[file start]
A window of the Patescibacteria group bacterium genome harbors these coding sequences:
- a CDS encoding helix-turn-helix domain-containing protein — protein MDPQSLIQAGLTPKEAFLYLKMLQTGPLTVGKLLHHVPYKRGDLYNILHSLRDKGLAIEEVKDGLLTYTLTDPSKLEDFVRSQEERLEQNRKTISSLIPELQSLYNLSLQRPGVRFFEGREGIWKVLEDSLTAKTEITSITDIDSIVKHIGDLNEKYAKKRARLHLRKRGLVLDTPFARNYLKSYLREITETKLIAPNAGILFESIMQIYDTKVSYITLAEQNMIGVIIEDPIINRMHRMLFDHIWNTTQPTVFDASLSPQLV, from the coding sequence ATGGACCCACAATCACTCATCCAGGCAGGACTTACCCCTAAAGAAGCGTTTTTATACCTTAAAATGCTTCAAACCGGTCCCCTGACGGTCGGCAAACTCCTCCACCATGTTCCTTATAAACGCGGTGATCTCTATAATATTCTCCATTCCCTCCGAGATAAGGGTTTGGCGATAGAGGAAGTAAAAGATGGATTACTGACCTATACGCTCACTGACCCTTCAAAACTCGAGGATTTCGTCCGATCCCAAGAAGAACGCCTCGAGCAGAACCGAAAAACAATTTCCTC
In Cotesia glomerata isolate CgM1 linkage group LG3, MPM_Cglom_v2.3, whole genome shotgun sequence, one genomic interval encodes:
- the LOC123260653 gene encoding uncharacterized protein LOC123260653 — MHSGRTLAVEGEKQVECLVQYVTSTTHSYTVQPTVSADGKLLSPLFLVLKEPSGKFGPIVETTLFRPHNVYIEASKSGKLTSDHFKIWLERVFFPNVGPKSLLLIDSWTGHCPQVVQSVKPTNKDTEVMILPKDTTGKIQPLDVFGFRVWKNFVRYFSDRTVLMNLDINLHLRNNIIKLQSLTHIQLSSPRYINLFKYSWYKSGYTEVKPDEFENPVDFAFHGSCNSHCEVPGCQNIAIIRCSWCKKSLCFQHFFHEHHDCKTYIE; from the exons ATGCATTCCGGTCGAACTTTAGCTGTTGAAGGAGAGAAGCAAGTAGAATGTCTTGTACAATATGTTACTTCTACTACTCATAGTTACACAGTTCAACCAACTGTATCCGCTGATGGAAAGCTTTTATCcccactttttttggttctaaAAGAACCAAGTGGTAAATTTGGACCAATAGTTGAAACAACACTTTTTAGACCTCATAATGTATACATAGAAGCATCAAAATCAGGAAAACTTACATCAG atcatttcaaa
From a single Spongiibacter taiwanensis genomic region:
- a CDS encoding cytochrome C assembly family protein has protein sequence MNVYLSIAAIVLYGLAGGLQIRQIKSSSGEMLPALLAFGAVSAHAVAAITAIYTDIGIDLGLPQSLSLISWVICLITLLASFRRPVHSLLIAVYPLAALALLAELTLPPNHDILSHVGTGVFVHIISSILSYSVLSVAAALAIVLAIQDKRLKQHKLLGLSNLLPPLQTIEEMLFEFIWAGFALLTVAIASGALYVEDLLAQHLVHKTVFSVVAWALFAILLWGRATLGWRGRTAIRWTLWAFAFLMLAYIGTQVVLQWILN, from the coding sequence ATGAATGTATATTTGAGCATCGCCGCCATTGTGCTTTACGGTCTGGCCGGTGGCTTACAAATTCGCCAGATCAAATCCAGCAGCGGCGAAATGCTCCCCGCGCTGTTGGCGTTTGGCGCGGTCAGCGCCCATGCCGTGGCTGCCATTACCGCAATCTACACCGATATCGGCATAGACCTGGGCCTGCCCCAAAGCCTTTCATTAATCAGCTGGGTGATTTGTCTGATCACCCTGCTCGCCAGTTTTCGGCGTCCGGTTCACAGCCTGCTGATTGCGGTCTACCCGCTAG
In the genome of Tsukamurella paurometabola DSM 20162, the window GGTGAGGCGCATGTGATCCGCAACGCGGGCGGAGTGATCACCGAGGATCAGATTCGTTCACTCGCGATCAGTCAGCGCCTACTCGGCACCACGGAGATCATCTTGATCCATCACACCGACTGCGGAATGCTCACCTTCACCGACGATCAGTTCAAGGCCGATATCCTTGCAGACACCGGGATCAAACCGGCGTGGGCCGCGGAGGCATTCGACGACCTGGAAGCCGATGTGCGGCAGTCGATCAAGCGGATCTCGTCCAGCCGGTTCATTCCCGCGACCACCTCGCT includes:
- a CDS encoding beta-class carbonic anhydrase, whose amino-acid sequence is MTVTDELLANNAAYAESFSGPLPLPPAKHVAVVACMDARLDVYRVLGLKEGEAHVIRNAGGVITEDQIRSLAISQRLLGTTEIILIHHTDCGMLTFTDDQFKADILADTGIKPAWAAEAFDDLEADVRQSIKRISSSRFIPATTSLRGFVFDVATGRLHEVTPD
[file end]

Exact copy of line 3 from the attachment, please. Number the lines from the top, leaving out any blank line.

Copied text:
In Cotesia glomerata isolate CgM1 linkage group LG3, MPM_Cglom_v2.3, whole genome shotgun sequence, one genomic interval encodes: